Using smartphones to catch counterfeits
Counterfeiting of manufactured goods represents a serious economic loss for industries and a health risk for customers. During the ongoing Covid-19 pandemic, counterfeit products like gloves and masks can have dangerous effects on public health. And although counterfeiting is not a new problem, there is still no solution that offers protection and reassurance to companies and customers. The EU-funded Microguard project proposes two artificial intelligence (AI)-based counterfeit detection systems that allow consumers to identify counterfeit objects with the use of a standard smartphone camera. The system uses a combination of innovative security properties including a microstructural varnish that can only be read by AI technology provided by Cypheme, a company specialised in anti-counterfeit solutions. The project will address the technical challenges of the system and prepare for commercialisation.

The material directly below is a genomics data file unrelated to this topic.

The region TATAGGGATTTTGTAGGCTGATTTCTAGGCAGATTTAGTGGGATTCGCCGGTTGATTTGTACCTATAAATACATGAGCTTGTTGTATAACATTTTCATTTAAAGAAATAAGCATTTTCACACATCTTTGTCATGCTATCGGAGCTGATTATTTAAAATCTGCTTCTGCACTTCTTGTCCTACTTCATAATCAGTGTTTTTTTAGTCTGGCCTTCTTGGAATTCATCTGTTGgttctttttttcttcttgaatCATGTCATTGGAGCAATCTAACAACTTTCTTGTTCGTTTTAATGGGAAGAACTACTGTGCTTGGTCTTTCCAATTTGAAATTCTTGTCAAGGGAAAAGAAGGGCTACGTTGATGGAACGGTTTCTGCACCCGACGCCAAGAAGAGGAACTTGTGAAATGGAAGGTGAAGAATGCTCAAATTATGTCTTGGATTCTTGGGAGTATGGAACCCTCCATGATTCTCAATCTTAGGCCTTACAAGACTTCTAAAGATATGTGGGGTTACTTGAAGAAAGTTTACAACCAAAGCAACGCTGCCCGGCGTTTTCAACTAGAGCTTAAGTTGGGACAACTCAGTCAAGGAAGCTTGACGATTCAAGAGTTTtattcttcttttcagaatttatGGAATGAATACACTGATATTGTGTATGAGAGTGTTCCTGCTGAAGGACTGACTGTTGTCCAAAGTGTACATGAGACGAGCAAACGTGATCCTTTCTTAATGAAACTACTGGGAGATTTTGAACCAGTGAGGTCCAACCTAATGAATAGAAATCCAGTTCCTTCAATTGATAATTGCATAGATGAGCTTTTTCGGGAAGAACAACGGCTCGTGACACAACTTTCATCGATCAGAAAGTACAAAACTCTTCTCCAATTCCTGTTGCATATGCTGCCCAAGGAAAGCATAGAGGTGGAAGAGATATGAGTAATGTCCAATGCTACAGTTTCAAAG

Fields of science
- natural sciencescomputer and information sciencesartificial intelligence
- engineering and technologyelectrical engineering, electronic engineering, information engineeringinformation engineeringtelecommunicationsmobile phones
- engineering and technologyelectrical engineering, electronic engineering, information engineeringelectronic engineeringsensorsoptical sensors
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